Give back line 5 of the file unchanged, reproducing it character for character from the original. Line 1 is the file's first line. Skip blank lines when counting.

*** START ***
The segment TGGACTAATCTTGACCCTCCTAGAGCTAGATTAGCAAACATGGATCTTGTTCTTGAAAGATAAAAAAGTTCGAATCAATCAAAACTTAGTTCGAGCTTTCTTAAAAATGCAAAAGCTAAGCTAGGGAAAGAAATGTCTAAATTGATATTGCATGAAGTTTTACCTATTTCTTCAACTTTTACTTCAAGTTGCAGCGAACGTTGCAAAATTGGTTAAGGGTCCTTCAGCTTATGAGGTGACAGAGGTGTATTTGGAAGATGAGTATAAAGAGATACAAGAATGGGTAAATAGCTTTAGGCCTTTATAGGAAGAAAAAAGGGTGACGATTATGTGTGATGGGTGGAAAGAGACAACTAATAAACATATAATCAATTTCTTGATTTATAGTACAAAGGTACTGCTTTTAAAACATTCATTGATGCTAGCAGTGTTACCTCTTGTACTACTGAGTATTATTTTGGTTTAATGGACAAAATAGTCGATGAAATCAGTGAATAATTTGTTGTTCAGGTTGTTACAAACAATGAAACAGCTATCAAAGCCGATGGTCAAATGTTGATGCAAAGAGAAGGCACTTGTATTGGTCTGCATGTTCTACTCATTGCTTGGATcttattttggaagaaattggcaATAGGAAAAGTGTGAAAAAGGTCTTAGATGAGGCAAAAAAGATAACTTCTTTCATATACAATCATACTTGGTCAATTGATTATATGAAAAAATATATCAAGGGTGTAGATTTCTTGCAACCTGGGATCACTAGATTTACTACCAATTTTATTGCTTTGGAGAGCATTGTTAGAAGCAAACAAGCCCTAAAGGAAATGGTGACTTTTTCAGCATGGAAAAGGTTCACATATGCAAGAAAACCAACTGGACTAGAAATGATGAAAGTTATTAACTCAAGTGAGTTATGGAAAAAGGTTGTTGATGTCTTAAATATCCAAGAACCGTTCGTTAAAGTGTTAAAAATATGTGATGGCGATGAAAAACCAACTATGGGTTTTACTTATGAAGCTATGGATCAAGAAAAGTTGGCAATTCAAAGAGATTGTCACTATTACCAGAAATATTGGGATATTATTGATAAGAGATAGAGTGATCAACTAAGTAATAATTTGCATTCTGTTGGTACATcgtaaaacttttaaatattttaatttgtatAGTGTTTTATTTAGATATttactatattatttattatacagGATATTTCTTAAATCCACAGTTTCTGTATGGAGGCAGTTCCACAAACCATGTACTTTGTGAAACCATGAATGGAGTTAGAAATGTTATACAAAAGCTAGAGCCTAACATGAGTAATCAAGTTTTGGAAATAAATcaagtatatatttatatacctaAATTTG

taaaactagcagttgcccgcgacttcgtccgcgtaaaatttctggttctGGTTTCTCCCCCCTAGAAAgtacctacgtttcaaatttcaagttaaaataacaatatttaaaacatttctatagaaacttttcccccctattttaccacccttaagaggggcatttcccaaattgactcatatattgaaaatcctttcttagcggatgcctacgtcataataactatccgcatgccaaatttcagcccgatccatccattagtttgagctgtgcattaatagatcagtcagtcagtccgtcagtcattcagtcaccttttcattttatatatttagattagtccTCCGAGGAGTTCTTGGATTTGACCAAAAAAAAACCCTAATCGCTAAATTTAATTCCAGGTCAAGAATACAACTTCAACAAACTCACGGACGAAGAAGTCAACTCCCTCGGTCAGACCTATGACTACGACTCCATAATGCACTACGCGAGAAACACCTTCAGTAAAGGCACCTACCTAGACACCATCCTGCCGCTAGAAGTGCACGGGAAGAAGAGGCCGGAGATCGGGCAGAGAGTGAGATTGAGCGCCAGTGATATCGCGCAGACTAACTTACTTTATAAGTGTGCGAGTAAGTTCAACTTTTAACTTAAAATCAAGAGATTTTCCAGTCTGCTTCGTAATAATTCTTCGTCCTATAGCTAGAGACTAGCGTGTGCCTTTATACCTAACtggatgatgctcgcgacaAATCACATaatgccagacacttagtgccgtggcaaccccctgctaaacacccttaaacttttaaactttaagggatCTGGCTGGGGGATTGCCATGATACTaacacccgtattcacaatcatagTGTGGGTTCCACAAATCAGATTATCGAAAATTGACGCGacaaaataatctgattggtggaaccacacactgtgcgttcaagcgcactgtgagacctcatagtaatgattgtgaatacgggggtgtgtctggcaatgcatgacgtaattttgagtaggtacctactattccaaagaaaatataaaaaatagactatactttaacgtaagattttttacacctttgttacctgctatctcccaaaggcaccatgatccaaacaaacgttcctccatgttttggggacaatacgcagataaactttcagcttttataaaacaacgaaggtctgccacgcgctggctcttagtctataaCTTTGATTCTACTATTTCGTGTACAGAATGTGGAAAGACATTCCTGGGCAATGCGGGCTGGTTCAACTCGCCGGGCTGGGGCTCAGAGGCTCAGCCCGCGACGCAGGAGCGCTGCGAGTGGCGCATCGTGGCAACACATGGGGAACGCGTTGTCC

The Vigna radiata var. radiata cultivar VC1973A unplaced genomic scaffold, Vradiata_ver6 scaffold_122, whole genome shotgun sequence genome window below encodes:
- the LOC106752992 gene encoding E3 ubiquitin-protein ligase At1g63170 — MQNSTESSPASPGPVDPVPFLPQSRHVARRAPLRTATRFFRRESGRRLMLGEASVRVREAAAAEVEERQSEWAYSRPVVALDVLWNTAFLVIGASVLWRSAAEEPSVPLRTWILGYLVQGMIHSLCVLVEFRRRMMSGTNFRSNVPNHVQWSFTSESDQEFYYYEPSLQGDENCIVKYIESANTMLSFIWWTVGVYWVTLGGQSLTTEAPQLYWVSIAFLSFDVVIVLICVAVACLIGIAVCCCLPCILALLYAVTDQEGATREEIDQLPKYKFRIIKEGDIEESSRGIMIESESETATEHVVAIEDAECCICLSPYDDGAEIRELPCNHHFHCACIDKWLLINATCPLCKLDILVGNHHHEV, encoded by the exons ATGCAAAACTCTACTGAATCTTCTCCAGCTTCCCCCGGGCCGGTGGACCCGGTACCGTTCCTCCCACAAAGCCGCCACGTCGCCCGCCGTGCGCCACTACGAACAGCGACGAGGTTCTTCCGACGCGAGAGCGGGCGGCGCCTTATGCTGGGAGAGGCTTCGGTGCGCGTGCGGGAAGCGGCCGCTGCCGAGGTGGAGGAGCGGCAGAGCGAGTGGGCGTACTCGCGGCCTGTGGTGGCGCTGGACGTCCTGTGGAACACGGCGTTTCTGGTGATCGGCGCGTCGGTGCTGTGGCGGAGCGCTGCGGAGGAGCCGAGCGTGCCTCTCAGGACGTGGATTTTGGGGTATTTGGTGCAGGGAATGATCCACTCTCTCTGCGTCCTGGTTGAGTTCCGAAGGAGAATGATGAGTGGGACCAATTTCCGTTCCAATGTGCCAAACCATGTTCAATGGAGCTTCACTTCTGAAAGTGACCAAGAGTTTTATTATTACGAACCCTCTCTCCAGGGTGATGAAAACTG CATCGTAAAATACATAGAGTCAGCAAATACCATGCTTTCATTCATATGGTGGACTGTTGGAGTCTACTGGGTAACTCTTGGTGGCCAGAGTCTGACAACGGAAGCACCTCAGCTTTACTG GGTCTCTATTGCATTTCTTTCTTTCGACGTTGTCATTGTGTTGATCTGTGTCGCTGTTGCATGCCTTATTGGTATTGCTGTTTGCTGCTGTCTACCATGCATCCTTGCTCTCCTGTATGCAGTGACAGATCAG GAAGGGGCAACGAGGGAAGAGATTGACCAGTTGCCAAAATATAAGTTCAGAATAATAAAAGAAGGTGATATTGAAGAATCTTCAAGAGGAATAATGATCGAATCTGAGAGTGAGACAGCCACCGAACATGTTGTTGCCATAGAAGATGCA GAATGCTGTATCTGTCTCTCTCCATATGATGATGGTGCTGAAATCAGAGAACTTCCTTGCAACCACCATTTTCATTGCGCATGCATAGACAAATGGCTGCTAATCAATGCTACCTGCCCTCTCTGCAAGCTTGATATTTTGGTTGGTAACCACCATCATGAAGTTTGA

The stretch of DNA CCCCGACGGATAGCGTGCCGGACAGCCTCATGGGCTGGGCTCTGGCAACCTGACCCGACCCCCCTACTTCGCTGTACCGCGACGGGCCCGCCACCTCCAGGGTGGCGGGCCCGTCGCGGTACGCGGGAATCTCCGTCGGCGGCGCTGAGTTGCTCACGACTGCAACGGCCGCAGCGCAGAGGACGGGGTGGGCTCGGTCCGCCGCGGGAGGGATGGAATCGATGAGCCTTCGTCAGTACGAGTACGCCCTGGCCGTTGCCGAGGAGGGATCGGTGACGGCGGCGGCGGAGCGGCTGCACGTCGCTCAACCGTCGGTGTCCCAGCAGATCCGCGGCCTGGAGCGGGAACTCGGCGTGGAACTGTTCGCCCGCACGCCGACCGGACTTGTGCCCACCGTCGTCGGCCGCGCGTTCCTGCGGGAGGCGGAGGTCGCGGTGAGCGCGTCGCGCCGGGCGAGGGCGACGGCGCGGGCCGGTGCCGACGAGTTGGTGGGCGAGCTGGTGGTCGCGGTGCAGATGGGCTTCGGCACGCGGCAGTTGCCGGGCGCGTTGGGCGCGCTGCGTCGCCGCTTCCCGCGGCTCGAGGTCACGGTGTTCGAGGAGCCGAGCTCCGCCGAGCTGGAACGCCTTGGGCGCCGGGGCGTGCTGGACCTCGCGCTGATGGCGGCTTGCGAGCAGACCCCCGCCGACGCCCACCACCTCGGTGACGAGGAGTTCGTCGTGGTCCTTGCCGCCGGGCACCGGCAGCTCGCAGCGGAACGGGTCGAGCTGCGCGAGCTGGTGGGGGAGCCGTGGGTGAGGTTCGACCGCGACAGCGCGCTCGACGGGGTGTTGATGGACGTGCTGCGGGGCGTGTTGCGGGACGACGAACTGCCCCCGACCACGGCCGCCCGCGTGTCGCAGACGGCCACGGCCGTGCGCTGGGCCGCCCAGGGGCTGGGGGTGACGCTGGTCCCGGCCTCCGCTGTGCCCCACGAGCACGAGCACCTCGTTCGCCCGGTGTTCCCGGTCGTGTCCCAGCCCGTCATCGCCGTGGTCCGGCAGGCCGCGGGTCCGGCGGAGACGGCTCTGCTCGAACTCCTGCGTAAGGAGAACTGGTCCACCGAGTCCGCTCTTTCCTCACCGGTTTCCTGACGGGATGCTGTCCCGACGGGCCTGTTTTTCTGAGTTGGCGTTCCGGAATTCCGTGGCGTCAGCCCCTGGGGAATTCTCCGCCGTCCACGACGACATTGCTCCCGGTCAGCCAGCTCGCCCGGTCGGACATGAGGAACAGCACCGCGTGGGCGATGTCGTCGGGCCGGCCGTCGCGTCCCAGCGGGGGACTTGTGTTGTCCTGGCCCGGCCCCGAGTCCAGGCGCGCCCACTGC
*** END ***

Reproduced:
The stretch of DNA CCCCGACGGATAGCGTGCCGGACAGCCTCATGGGCTGGGCTCTGGCAACCTGACCCGACCCCCCTACTTCGCTGTACCGCGACGGGCCCGCCACCTCCAGGGTGGCGGGCCCGTCGCGGTACGCGGGAATCTCCGTCGGCGGCGCTGAGTTGCTCACGACTGCAACGGCCGCAGCGCAGAGGACGGGGTGGGCTCGGTCCGCCGCGGGAGGGATGGAATCGATGAGCCTTCGTCAGTACGAGTACGCCCTGGCCGTTGCCGAGGAGGGATCGGTGACGGCGGCGGCGGAGCGGCTGCACGTCGCTCAACCGTCGGTGTCCCAGCAGATCCGCGGCCTGGAGCGGGAACTCGGCGTGGAACTGTTCGCCCGCACGCCGACCGGACTTGTGCCCACCGTCGTCGGCCGCGCGTTCCTGCGGGAGGCGGAGGTCGCGGTGAGCGCGTCGCGCCGGGCGAGGGCGACGGCGCGGGCCGGTGCCGACGAGTTGGTGGGCGAGCTGGTGGTCGCGGTGCAGATGGGCTTCGGCACGCGGCAGTTGCCGGGCGCGTTGGGCGCGCTGCGTCGCCGCTTCCCGCGGCTCGAGGTCACGGTGTTCGAGGAGCCGAGCTCCGCCGAGCTGGAACGCCTTGGGCGCCGGGGCGTGCTGGACCTCGCGCTGATGGCGGCTTGCGAGCAGACCCCCGCCGACGCCCACCACCTCGGTGACGAGGAGTTCGTCGTGGTCCTTGCCGCCGGGCACCGGCAGCTCGCAGCGGAACGGGTCGAGCTGCGCGAGCTGGTGGGGGAGCCGTGGGTGAGGTTCGACCGCGACAGCGCGCTCGACGGGGTGTTGATGGACGTGCTGCGGGGCGTGTTGCGGGACGACGAACTGCCCCCGACCACGGCCGCCCGCGTGTCGCAGACGGCCACGGCCGTGCGCTGGGCCGCCCAGGGGCTGGGGGTGACGCTGGTCCCGGCCTCCGCTGTGCCCCACGAGCACGAGCACCTCGTTCGCCCGGTGTTCCCGGTCGTGTCCCAGCCCGTCATCGCCGTGGTCCGGCAGGCCGCGGGTCCGGCGGAGACGGCTCTGCTCGAACTCCTGCGTAAGGAGAACTGGTCCACCGAGTCCGCTCTTTCCTCACCGGTTTCCTGACGGGATGCTGTCCCGACGGGCCTGTTTTTCTGAGTTGGCGTTCCGGAATTCCGTGGCGTCAGCCCCTGGGGAATTCTCCGCCGTCCACGACGACATTGCTCCCGGTCAGCCAGCTCGCCCGGTCGGACATGAGGAACAGCACCGCGTGGGCGATGTCGTCGGGCCGGCCGTCGCGTCCCAGCGGGGGACTTGTGTTGTCCTGGCCCGGCCCCGAGTCCAGGCGCGCCCACTGC